business news in context, analysis with attitude

Kroger announced yesterday that its Dallas division s launching Kroger Restaurant Supply there, which it says will offer "an alternative to ordering in large quantities that have highly variable pricing and require deliveries on a set schedule. This service offers competitive wholesale pricing, opportunities to purchase items by the case or unit and seven-day-a-week delivery."

According to the announcement, "Regional restaurants, bakeries and catering companies are invited to take part in this service that offers free next-day delivery on all orders of $250 or more. Businesses can order by midnight and receive next-day deliveries seven days a week."

""Running a restaurant has always been difficult – and today it feels like it's harder than ever," said Jay Scherger, Director, Kroger Technology & Digital/E-Commerce Accelerator, in a prepared statement.  "This new service will bring our fresh assortment directly to regional businesses – all at consistent prices, product availability and delivery cadence they can count on."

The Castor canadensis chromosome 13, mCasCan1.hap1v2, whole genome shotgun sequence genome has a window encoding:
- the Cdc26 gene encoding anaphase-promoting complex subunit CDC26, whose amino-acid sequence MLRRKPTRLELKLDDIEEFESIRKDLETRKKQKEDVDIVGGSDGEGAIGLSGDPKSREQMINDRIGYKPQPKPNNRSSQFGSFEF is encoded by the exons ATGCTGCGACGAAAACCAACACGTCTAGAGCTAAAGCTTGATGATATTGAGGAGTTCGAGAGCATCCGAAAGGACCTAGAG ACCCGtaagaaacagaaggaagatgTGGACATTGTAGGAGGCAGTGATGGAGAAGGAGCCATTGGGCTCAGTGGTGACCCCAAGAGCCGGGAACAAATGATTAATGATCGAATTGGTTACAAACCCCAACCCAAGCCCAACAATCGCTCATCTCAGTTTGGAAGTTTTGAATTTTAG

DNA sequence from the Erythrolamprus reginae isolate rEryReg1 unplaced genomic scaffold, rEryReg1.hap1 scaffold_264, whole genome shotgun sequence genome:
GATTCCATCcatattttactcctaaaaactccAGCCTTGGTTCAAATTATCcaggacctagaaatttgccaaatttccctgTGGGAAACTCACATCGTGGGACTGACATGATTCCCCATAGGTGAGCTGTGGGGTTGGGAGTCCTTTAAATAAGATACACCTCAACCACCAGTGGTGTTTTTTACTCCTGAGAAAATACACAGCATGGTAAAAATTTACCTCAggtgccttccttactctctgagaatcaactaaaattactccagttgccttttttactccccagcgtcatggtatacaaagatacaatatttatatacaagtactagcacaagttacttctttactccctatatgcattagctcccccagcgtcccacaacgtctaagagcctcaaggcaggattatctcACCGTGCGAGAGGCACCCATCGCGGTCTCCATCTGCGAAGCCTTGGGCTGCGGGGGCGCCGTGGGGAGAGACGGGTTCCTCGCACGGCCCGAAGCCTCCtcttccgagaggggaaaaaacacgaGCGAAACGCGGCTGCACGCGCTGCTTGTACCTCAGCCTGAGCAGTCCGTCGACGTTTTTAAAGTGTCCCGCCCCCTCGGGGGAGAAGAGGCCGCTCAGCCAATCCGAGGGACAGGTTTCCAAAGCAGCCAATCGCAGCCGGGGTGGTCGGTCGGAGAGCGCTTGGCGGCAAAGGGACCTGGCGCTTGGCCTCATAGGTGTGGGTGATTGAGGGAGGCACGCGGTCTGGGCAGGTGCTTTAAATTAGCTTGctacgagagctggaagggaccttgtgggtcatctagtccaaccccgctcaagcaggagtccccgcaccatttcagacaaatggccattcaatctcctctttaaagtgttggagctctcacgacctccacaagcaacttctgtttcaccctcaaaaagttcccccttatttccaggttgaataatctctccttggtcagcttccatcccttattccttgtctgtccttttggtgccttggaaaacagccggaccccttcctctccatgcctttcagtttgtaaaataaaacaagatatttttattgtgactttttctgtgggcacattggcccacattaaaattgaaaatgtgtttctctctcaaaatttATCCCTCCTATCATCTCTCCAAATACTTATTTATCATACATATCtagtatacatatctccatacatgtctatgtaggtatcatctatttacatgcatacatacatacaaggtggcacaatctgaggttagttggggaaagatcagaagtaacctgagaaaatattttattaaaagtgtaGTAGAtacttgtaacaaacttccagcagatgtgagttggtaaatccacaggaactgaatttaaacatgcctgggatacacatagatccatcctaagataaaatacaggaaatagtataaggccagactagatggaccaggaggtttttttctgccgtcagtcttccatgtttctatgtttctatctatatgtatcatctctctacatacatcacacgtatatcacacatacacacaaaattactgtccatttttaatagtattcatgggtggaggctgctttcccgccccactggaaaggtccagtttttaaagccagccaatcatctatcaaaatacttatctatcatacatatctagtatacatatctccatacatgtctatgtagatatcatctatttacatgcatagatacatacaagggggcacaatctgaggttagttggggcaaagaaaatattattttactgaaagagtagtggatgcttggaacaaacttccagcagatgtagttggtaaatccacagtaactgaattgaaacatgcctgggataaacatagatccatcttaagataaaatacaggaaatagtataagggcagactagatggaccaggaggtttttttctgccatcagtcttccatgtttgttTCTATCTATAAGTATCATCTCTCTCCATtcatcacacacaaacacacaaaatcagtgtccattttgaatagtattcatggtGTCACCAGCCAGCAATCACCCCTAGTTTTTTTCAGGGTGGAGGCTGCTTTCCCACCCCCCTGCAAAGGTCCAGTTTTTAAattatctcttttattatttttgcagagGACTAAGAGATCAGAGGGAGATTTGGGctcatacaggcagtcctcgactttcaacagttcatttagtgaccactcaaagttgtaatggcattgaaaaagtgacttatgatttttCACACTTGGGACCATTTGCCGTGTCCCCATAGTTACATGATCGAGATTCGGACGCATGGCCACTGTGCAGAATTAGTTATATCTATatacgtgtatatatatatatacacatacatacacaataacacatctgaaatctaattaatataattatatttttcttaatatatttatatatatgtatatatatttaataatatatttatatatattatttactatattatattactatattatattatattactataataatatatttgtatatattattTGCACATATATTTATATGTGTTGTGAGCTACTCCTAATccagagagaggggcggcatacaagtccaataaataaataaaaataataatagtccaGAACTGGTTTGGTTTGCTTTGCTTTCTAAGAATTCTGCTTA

KC's View:

The thing is, I cannot imagine that this will be limited to Dallas.  If it works, other divisions can do it … as can the Ocado-powered warehouses that Kroger will be using to serve markets where it does not have physical stores.

This has the potential to be a disruptive, opportunistic play.